Hiking The Otter Trail South Africa

The Otter Trail hike Storms river

The Otter trail hike is undoubtedly one of the most beautiful hikes in South Africa. It is named after the cutest aquatic shy clawless Otter that inhabits the estuaries along the Tsitsikamma National Park. After finishing the Otter hike twice, I want to share our last experience with you.

Hiking along the spectacular coastline, one gets rewarded with stunning views of dramatic coastline, white sandy beaches, striking cliffs, and indigenous forests. Besides the Otters, watch out for Dolphins, baboons, bucks, and even whales often seen in the deeper waters. At nighttime, keep an eye out for mammals like civet cats. All of this makes the Otter Trail exceptional and one of the best hikes in Cape Town.

Three hikers at the starting Point of the Otter Trail Hike
Starting Point of the Otter Trail Hike

Information Guide: Booking the Otter Trail hike

Being very popular and known as one of the best treks in the World, you need to apply at least a year in advance. Smaller groups have a better chance of getting approved. But, if you’re a couple or single, you can also apply and share a hut with another small group. Due to Otter’s physical demands, only 12 persons between 12 and 65 can start daily.

What to expect from Otter Hike in Cape Town

During the five-day trial, you will cover a total distance of 45 kilometres, with an elevation of up to 5,167ft. The hike starts at the Storms River Mouth National Park and ends at De Vasselot Rest Camp in Nature’s Valley in the Tsitsikamma National Park.

Two overnight huts, each equipped with bunk beds and mattresses, allow six persons each. Chemical toilets, showers, a Tap with drinking water where you can fill your water bottles, and barbecue facilities. Wood is provided but can be wet.

Hikes in Cape Town, South Africa
Hikes in Cape Town, South Africa

Otter trail difficulty

The hike is moderate to strenuous. Our first was much easier ten years ago, not because they changed the route but also due to the terrain. South African National Parks planted most of the foothold too far apart, and the up and down trudges put a lot of stress on one’s knees. Carrying a heavy backpack put even more tension on the knees. Therefore, instead of making lunges, take it slow to prevent injuries. Sanparks will have to look into this if they want hikers to return.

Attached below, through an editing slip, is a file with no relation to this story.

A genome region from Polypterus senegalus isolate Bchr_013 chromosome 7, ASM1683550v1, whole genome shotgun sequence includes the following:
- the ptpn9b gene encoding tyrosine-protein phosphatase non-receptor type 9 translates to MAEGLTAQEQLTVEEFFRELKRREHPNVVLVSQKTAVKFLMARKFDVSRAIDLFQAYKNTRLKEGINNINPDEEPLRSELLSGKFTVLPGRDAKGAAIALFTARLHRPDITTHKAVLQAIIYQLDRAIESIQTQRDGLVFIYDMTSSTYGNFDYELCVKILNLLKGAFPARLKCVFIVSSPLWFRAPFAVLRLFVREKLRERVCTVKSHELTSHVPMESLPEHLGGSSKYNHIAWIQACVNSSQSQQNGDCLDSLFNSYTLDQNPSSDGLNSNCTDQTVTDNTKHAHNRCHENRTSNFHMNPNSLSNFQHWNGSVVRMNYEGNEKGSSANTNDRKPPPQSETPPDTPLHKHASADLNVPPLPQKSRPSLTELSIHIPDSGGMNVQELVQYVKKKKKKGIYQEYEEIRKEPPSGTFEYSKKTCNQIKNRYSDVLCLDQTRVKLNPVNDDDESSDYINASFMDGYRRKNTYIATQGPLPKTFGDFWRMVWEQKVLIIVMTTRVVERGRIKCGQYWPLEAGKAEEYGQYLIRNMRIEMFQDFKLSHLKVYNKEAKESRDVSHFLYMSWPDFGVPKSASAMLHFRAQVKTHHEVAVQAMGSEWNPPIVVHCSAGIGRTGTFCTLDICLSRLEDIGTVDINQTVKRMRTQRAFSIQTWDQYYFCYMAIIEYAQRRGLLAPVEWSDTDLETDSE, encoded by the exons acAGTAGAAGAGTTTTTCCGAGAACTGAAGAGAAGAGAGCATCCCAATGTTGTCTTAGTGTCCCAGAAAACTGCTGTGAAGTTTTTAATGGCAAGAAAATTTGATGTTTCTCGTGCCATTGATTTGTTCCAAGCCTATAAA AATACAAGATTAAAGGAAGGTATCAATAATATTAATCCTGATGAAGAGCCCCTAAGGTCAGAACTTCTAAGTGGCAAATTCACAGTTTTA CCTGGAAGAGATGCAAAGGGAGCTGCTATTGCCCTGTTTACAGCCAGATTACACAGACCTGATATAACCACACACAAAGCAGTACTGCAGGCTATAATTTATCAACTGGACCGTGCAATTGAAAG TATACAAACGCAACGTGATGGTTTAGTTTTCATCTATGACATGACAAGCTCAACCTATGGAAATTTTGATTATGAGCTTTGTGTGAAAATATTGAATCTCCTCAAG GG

Storms River weather & Tsitsikamma weather

A temperate coastal climate with an annual rainfall of approx. 1 200mm. The weather on the Garden route changes quickly, and a person can expect four seasons in one day. Therefore, it’s likely to get at least one rainy day during your hike. The wettest months are May and October, and the driest are June and July. Our walks were during September, and we experienced one rainy day during both hikes.

Otter Trail Bookings 2023

Tsitsikamma national Park
Tsitsikamma national Park

Where to Stay Before & After the Trail

Of all the options, Storms River is the best place to stay before hiking the Otter trail. Storms River Village has charming restaurants, little shops, and various accommodations. If time allows, stay a few days exploring the surroundings and go on Storms River adventures and a Tsitsikamma canopy tour or Bungi jumping from the Bloukrans River Bridge.

Storms River

Stormsriver rest camp offers various accommodations: Forest huts, Cabins, Cottages, and Camping Facilities.

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Natures Valley Tsitsikamma

Nature Valley and Tsitsikamma National Park accommodation consist of Forest huts and a Campsite with facilities. Located 40km west of Storms River at the Nature Valley, Tsitsikamma section of the Garden route.

How to get to the start of the Otter Trail South Africa

A person can either drive to the starting or finishing point, where you leave your car for the hike. Whichever you decide on, you use a shuttle service to get you back to your car or drop you at the starting point. We used a shuttle service from the trail’s end back to the starting point. We stayed at Tsitsikamma Backpackers, who recommended Zane, whom you can call on +27 60 365 6338.